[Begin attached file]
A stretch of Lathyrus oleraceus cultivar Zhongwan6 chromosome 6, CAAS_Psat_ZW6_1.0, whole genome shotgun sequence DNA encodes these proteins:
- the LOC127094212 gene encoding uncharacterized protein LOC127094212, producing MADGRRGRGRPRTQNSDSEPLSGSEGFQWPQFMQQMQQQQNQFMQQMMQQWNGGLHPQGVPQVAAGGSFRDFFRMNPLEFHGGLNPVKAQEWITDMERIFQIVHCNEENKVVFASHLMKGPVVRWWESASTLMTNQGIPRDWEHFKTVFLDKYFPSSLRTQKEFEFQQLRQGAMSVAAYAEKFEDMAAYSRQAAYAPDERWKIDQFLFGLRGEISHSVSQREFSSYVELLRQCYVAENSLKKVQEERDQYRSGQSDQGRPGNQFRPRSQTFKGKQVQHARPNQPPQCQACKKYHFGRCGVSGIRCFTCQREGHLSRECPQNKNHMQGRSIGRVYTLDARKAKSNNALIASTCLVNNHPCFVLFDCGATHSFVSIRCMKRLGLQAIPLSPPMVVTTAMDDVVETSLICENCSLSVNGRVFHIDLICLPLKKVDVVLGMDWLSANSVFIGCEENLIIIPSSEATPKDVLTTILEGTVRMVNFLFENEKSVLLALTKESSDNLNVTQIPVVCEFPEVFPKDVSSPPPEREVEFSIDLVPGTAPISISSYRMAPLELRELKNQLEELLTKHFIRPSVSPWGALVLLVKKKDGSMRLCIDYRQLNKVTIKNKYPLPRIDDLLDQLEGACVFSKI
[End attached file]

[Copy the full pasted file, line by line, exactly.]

A stretch of Lathyrus oleraceus cultivar Zhongwan6 chromosome 6, CAAS_Psat_ZW6_1.0, whole genome shotgun sequence DNA encodes these proteins:
- the LOC127094212 gene encoding uncharacterized protein LOC127094212, producing MADGRRGRGRPRTQNSDSEPLSGSEGFQWPQFMQQMQQQQNQFMQQMMQQWNGGLHPQGVPQVAAGGSFRDFFRMNPLEFHGGLNPVKAQEWITDMERIFQIVHCNEENKVVFASHLMKGPVVRWWESASTLMTNQGIPRDWEHFKTVFLDKYFPSSLRTQKEFEFQQLRQGAMSVAAYAEKFEDMAAYSRQAAYAPDERWKIDQFLFGLRGEISHSVSQREFSSYVELLRQCYVAENSLKKVQEERDQYRSGQSDQGRPGNQFRPRSQTFKGKQVQHARPNQPPQCQACKKYHFGRCGVSGIRCFTCQREGHLSRECPQNKNHMQGRSIGRVYTLDARKAKSNNALIASTCLVNNHPCFVLFDCGATHSFVSIRCMKRLGLQAIPLSPPMVVTTAMDDVVETSLICENCSLSVNGRVFHIDLICLPLKKVDVVLGMDWLSANSVFIGCEENLIIIPSSEATPKDVLTTILEGTVRMVNFLFENEKSVLLALTKESSDNLNVTQIPVVCEFPEVFPKDVSSPPPEREVEFSIDLVPGTAPISISSYRMAPLELRELKNQLEELLTKHFIRPSVSPWGALVLLVKKKDGSMRLCIDYRQLNKVTIKNKYPLPRIDDLLDQLEGACVFSKI